"The Yonans have consented to trade the vacant and improved properties for a lot 60 x 125 feet on Nordica and North Avenue across from their present property on the Chicago side of North Avenue. We are to build thereon a one-story brick and concrete, air-conditioned forced air heat building costing approximately $50,000 * * *. When completed, the improved property would be traded for the two `Yonan' parcels."
In November 1964, Oak Park Federal applied to a Federal agency for permission to relocate. Several zoning problems relating to parking were overcome. Pain signed a copy of the May 8, 1963, letter "Accepted: Davis, Pain & Company, agency by John T. Pain." Meanwhile, the Yonans desired that the building in question be two stories for their business.
Subsequently, the Federal Agency denied Oak Park Federal's application to relocate. The costs of Oak Park Federal's new building were revised upwards. Oak Park Federal in early 1966 issued two checks to Pain, one for $3,000 for commission, the other for $3,000 for earnest money.
In August of 1966, after several draft contracts were prepared, formal contracts were completed by Oak Park Federal's attorney. Yonan and Pain signed these contracts at the request of Oak Park Federal's attorney but later Oak Park Federal refused to direct the Chicago Title and Trust as trustee of the property to sign the agreement. Oak Park Federal also withdrew its application before the Federal Agency and its Board of Directors adopted a resolution rescinding Pain's authority. This suit followed.
The Yonans specifically claim that they expended money for blueprints; architect's fees; building permit; architectural drawings and the like.
In reviewing their claims we find that the letter of May 8, 1963, was a contract as a matter of law. At the time the letter was signed by Yonan, and at the time the letter was accepted by Pain, the parties agreed on all essential elements of their agreement. Pain and Oak Park Federal accepted the terms of the letter after the Yonans rejected a qualified acceptance. Pain and Oak Park Federal drew the letter, chose its language and accepted its provisions.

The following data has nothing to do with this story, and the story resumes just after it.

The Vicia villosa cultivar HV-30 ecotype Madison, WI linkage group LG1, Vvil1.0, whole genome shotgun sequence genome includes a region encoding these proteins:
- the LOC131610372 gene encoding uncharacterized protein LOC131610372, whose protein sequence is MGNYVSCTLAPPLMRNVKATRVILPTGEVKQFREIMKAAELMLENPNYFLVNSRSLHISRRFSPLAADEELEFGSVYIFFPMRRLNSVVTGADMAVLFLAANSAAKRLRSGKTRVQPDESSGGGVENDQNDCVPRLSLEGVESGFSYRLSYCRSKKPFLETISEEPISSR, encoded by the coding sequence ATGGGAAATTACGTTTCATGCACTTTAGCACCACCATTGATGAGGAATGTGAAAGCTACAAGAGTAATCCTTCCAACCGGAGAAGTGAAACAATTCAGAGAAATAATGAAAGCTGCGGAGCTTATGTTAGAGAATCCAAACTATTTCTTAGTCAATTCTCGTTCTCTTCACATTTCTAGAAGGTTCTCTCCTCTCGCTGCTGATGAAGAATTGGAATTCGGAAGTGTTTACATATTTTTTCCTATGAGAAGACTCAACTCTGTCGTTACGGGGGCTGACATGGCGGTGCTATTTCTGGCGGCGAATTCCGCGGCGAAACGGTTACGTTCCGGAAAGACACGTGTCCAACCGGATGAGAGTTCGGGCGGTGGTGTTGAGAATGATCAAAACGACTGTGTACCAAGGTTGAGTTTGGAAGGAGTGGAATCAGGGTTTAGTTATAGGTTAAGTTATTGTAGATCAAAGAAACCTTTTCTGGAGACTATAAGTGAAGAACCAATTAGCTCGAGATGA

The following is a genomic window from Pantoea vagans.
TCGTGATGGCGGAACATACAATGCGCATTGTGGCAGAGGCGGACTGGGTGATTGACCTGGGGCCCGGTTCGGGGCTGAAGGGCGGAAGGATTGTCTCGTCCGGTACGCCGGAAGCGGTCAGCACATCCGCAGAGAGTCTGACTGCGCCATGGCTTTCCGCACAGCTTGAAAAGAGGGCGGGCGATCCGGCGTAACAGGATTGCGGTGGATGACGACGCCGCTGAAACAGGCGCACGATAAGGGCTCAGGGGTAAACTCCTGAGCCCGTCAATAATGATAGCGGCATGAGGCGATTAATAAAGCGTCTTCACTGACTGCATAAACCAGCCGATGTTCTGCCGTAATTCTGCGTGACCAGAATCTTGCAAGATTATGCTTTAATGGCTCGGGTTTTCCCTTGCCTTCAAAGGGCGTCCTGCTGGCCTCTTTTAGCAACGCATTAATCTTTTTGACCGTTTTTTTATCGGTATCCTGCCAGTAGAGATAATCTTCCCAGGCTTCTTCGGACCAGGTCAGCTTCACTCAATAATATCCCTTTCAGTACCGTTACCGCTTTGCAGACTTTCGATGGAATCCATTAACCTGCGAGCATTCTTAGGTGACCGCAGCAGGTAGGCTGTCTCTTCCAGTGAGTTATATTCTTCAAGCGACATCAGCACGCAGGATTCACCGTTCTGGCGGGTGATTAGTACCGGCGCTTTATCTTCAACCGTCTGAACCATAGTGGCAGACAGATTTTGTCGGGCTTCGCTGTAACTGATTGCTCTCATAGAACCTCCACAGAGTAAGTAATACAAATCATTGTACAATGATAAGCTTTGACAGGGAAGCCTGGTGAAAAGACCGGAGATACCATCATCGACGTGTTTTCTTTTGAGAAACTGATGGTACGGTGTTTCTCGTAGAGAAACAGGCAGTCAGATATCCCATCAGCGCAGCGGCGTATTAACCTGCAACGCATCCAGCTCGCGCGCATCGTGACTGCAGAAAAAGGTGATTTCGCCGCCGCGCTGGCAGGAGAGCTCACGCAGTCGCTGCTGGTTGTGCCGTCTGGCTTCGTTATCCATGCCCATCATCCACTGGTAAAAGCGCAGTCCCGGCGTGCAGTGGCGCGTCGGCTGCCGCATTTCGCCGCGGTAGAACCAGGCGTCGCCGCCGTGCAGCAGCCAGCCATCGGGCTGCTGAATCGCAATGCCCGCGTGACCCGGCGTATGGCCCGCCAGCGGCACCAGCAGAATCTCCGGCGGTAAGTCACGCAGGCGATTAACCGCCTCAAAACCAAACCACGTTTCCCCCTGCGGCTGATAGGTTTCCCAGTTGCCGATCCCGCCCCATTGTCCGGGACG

Both parties recognized there was a binding contract. This fact is demonstrated by the acts and conduct of the parties subsequent to May 8, 1963. Oak Park Federal acquired the North and Nordica property for trade with the Yonans. It had no use for this property. The Board of Directors of Oak Park Federal discussed and approved the actions taken by its agent Pain who was acting on behalf of Oak Park Federal, the undisclosed principal. Oak Park Federal hired an attorney who applied to the City of Chicago to obtain the necessary zoning change to construct the building for the Yonans and entered into a lease with Sears, Roebuck and Company to supply off-street parking for the building to be built for Yonan. In addition Oak Park Federal issued a check to Pain to be used as earnest money for the purchase of the property for the Yonans, paid Pain a partial commission and paid fees to an architect for plans and specifications to develop said property.
The Yonans, with the knowledge and consent of Pain and Oak Park Federal, expended money for plans and specifications and to improve the trade property by removing an existing but outmoded gasoline station building and tanks. The Yonans also incurred an obligation for attorney's fees in preparing the formal written documents.
As we indicated we find that the parties entered into a contract that should be enforced. This cause is remanded with directions to the trial judge to grant either specific performance of the contract or in the alternative to hear additional evidence regarding all of the Yonans' damages.
Reversed and remanded.
DIERINGER, P.J., and BURMAN, J., concur.